Vancouver teens won two of the three top prizes at the world's largest high school science research competition.
Raymond Wang, 17, took home US$75,000 at the Intel International Science and Engineering Fair in Pittsburgh, Pa. on Friday for a device that improves air quality on airplane cabins while cutting down on the transmission of diseases.
He told CTV News that his research was inspired by news stories on recent Ebola outbreaks. Though that virus is not spread through the air, he was struck by a statistic that one plane passenger with H1N1 could transmit the pathogen to 17 fellow travellers.
Using Boeing technical drawings, Wang came up with 32 computerized simulations of how pathogens are circulated in the airflow of a 737 cabin.
According to Intel, Wang's system improves the availability of fresh air in a plane cabin by more than 190 per cent, while cutting the concentration of pathogens by up to 55 times, compared to conventional designs.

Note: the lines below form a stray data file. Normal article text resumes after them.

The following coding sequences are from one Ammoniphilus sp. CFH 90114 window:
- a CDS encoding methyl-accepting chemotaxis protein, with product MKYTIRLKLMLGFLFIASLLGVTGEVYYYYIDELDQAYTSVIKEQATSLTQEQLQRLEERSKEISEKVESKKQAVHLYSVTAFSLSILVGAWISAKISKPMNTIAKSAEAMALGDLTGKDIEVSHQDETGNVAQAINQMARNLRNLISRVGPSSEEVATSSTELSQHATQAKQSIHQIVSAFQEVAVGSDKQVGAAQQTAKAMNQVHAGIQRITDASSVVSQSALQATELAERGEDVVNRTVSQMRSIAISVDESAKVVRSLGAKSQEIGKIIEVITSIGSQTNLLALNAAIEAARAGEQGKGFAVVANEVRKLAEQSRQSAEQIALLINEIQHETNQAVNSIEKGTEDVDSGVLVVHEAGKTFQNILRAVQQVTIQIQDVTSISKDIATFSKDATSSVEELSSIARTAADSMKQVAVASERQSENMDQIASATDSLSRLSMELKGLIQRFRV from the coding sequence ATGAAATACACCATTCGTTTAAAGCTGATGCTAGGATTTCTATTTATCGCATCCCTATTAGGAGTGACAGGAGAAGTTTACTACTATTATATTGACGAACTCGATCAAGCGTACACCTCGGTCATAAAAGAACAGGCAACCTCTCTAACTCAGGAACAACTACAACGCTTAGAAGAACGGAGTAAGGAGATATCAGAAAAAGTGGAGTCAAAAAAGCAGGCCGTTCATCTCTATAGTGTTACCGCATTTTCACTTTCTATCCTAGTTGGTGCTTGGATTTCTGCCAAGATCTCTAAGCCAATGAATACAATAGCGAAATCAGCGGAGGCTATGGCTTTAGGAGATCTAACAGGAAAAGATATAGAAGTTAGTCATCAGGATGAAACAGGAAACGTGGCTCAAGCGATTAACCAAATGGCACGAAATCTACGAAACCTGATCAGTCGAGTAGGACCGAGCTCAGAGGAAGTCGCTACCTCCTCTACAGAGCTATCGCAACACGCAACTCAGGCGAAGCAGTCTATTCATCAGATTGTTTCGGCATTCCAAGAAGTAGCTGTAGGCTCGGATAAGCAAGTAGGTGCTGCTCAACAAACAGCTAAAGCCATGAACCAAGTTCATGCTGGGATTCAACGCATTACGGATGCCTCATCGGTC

Intel noted that Wang's invention could be easily and economically incorporated into existing airplanes. The Grade 11 student at St. George's School has a patent pending on his design.
Nicole Ticea, 16, won US$50,000 for creating a simple and inexpensive HIV test that can be used by people in low-income communities. It can detect the virus in babies under 18 months old, as well as adults who've been infected for only three months.
The disposable device that doesn't require electricity provides results in less than an hour and should cost less than US$5 to produce. Ticea developed the test with the help of a professor and a grad student at Simon Fraser University.
The York House student has already created her own company, which recently received a US$100,000 grant to continue working on the technology.
Eleven Canadian students won a total of 29 awards, taking home US$198,200.
Wang and Ticea beat out about 1,700 young scientists from around the world at the Intel event. The technology company handed out US$4 million in prizes this year.
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